I love this book. When I first read it, I didn’t devour it. I savoured it. Like that gorgeous piece of chocolate that you take the teenest tiniest bites of, so as not to lose it all. Such was my reading of this epic novel. Some in Korea, then i deemed it too good a book to ‘waste’ in my downtown apartment, so i stored it until i was lying on a hammock, on the beach in Thailand. I’d close it from time to time, just to prolong the inevitable ending.
Pure wonderfully woven wordsmith. You can smell and taste every page.
If you haven’t read it… Here is the first page: (that is all you need)
Shantaram: A Novel
© 2003, by Gregory David Roberts
IT TOOK ME a long time and most of the world to learn what I know about love and fate and the choices we make, but the heart of it came to me in an instant, while I was chained to a wall and being tortured. I realised, somehow, through the screaming in my mind, that even in that shackled, bloody helplessness, I was still free: free to hate the men who were torturing me, or to forgive them. It doesn’t sound like much, I know. But in the flinch and bite of the chain, when it’s all you’ve got, that freedom is a universe of possibility. And the choice you make, between hating and forgiving, can become the story of your life.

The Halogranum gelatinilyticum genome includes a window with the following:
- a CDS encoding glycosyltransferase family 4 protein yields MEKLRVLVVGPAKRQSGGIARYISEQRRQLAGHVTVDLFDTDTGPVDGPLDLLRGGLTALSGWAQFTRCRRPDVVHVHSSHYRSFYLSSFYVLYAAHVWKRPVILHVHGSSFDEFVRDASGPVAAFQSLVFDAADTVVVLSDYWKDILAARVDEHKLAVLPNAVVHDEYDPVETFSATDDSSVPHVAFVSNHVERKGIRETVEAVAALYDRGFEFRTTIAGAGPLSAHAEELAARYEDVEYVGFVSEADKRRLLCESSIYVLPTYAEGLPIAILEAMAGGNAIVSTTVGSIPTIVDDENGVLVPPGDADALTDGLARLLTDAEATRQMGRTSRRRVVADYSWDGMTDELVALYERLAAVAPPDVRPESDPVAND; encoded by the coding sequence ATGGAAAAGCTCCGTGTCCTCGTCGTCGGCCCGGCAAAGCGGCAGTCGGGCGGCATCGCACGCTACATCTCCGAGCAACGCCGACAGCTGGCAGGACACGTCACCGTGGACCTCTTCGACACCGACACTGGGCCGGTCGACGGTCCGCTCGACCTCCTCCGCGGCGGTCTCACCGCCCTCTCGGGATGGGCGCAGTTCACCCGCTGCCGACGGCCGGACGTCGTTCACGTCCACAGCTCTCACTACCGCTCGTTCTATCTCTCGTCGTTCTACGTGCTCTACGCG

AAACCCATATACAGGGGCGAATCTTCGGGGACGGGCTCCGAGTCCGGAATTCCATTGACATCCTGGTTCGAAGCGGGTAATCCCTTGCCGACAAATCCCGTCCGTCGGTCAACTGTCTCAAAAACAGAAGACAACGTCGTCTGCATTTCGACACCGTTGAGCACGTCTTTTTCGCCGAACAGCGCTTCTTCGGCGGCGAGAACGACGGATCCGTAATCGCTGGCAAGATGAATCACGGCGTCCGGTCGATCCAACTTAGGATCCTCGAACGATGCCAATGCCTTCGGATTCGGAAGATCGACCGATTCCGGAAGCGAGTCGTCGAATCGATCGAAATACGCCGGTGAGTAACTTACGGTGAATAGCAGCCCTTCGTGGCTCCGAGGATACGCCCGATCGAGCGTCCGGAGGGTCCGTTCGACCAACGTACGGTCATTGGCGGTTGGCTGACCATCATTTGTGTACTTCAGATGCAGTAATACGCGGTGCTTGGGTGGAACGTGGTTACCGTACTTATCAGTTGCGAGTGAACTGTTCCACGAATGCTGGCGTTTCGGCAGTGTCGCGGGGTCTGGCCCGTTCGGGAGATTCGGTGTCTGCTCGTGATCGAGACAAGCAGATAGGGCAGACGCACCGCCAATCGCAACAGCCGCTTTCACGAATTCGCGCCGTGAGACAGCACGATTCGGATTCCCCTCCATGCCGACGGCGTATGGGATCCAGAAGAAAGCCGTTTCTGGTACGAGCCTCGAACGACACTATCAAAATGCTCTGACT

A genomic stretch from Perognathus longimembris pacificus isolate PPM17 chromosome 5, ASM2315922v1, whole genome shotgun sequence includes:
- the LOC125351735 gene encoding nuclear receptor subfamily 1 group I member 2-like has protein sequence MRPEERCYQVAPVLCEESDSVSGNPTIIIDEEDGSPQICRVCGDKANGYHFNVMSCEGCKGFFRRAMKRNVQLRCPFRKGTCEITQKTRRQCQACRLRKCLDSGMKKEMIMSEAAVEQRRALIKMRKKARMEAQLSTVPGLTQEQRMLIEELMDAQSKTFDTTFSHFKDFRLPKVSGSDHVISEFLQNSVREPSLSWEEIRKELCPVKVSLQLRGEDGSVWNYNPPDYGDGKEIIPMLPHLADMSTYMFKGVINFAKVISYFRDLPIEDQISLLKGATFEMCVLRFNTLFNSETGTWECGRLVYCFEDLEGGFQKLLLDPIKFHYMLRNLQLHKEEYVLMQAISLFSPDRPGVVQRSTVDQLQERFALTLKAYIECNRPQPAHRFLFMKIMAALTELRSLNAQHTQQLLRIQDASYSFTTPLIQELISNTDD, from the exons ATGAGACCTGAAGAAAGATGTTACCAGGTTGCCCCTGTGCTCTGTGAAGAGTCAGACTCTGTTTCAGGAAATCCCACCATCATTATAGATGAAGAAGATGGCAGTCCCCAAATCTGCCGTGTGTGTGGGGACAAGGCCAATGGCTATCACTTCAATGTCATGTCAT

In my case, it’s a long story, and a crowded one. i was a revolutionary who lost his ideals in heroin, a philosopher who lost his integrity in crime, and a poet who lost his soul in a maximum-security prison. When I escaped from that prison, over the front wall, between two gun-towers, I became my country’s most wanted man. Luck ran with me and flew with me across the world to India, where I joined the Bombay mafia. I worked as a gunrunner, a smuggler, and a counterfeiter. I was chained on three continents, beaten, stabbed, and starved. I went to war. I ran into the enemy guns. And I survived, while other men around me died. They were better men than I am, most of them: bitter men whose lives were crunched up in mistakes, and thrown away by the wrong second of someone else’s hate, or love, or indifference. And I buried them, too many of those men, and grieved their stories and their lives into my own.
But my story doesn’t begin with them, or with the mafia; it goes back to that first day in Bombay. Fate put me in the game there. Luck dealt the cards that led me to Karla Saaranen. And I started to play it out, that hand, from the first moment I looked into her green eyes. So it begins, this story, like everything else — with a woman, and a city, and a little bit of luck.